While design patents protect the ornamental or non-utilitarian features of an invention, utility patents protect the way a product functions or is made. Put another way, a design patent protects the appearance of a particular product but not the underlying utility. In certain circumstances, it is possible and recommended to pursue both design and utility patents to properly protect all the novel features of a product.

Other differences between a design patent and a utility patent may affect your decision to choose one or the other. Typically a design patent is less expensive to draft and prosecute with the United States Patent and Trademark Office (USPTO). Furthermore, the USPTO does not charge maintenance fees during the term of the patent. Design patents, however, have a term of fourteen years from the date of grant, while utility patents have a term of twenty years measured from the filing date of the application.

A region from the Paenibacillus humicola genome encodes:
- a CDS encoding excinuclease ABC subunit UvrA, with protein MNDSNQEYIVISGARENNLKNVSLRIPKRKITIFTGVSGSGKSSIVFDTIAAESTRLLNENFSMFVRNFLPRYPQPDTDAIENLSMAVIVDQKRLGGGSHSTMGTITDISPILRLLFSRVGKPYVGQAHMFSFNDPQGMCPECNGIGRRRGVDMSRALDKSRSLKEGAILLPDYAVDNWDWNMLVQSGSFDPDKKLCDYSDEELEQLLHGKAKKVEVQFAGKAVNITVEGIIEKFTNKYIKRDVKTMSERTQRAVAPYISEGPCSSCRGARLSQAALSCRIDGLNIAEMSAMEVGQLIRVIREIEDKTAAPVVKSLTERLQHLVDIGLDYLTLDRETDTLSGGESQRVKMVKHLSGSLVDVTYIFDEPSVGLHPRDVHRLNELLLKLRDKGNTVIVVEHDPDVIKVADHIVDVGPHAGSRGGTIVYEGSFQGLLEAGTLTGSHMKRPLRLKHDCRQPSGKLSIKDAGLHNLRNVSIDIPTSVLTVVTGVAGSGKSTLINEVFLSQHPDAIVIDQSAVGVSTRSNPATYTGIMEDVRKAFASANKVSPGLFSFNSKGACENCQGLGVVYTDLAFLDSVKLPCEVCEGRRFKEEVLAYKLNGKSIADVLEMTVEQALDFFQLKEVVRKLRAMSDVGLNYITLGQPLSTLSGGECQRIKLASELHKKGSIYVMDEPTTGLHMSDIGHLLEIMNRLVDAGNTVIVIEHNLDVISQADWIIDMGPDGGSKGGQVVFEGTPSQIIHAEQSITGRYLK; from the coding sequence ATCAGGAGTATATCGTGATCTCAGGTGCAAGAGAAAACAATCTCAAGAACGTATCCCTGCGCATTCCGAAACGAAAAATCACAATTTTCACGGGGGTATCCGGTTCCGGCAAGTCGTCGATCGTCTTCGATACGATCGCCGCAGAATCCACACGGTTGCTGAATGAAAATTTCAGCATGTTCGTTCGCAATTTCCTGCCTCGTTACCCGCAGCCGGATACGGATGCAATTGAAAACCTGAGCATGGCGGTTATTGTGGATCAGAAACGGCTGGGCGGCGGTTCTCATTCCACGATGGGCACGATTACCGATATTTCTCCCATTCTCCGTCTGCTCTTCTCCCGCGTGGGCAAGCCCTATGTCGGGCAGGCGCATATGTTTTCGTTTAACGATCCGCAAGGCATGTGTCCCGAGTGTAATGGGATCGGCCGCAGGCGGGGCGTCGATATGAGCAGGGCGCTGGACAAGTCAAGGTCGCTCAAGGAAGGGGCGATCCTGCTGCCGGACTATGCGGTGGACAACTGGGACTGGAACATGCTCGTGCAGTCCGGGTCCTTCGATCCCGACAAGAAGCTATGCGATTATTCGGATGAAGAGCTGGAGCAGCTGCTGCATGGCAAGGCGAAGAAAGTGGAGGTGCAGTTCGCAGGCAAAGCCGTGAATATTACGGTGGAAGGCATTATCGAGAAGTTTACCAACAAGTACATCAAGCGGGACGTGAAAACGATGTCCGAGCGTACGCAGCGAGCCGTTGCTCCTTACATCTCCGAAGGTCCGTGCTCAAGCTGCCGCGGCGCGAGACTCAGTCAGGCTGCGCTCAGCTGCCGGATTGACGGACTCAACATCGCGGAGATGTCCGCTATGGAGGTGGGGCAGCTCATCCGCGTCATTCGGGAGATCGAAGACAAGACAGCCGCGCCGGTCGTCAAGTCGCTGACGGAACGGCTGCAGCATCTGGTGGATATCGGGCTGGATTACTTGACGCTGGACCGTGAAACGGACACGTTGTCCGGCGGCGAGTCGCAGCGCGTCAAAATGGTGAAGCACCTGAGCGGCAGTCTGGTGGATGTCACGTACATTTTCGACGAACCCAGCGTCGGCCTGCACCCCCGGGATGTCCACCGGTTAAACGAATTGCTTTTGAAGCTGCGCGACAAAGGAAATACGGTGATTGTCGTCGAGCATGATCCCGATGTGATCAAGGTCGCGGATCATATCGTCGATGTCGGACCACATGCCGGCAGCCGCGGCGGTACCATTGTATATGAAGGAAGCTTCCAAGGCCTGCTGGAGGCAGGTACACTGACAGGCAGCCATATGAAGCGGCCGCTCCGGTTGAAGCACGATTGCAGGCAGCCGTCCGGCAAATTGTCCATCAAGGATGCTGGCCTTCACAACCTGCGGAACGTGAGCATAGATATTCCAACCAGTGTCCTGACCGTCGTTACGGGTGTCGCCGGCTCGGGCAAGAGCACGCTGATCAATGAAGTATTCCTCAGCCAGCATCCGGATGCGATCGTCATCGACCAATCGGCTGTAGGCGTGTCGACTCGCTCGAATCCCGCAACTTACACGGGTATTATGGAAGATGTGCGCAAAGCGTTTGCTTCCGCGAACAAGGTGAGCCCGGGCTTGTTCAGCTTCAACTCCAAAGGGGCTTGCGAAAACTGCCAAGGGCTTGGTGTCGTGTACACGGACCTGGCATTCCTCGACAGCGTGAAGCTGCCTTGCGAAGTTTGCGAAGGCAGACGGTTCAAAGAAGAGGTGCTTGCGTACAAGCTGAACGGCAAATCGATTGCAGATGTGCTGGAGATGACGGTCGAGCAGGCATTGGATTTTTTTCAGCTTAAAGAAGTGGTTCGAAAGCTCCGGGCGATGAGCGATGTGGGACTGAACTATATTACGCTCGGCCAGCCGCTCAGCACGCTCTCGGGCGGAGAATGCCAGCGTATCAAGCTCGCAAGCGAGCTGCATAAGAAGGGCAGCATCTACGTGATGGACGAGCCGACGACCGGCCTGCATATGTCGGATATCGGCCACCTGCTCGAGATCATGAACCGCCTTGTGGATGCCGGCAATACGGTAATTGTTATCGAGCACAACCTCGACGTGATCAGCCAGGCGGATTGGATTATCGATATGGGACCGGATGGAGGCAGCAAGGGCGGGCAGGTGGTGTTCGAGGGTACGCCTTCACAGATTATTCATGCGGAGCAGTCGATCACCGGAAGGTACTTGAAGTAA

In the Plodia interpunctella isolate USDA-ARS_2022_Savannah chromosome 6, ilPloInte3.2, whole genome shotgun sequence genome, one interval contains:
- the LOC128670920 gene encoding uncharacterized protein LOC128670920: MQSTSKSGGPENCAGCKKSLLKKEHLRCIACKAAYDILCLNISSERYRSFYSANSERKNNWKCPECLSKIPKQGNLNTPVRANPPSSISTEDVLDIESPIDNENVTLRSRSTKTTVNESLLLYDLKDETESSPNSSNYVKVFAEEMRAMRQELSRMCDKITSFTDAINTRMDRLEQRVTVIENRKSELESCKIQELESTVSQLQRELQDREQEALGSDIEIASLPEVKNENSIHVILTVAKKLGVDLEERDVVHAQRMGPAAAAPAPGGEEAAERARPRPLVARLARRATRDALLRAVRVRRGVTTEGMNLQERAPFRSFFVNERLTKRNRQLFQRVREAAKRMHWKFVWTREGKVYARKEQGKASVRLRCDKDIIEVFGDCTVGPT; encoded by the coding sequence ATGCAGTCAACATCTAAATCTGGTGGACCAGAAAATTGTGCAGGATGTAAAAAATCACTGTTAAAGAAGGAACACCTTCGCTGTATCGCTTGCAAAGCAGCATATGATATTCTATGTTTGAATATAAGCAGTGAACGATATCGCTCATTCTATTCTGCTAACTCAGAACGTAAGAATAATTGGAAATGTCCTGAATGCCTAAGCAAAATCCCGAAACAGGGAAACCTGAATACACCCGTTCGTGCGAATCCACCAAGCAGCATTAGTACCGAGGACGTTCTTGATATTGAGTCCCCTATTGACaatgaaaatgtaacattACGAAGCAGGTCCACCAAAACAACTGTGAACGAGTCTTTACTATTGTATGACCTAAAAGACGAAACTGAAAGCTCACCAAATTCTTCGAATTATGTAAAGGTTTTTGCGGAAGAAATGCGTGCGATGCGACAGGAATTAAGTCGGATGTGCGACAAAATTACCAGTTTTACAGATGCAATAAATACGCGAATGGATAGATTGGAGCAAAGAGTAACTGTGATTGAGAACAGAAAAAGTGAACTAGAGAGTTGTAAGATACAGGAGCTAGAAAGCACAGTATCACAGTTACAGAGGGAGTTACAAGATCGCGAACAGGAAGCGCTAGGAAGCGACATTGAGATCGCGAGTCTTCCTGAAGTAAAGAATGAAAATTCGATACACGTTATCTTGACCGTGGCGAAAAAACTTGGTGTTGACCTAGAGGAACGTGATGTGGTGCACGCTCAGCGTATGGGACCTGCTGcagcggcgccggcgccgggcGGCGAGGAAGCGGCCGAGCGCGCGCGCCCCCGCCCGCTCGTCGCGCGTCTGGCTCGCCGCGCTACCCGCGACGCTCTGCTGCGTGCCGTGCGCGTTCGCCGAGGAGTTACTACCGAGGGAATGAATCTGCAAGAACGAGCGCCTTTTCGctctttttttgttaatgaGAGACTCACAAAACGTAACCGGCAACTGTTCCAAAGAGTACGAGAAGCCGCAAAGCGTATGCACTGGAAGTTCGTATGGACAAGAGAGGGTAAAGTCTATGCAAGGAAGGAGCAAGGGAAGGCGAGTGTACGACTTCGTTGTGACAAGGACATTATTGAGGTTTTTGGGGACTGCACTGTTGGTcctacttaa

In addition to the options of a design patent and utility patent, the intellectual property attorneys at Shuttleworth & Ingersoll counsel their clients on the availability of trademarks, trade dress, trade secrets, and copyrights to place a legal barrier around each client’s intellectual property. If you would like to discuss any of the forms of protection for your invention or idea, please contact one of the intellectual property attorneys.

Brett D. Papendick
Brett is a Registered Patent Attorney at Shuttleworth & Ingersoll, P.L.C. Brett is licensed to practice in front of the United States Patent and Trademark Office and is licensed in the states of Iowa, Missouri and Arkansas. Brett's practice focuses on obtaining and protecting intellectual property rights including U.S. and foreign patents, trade secrets copyrights and trademarks.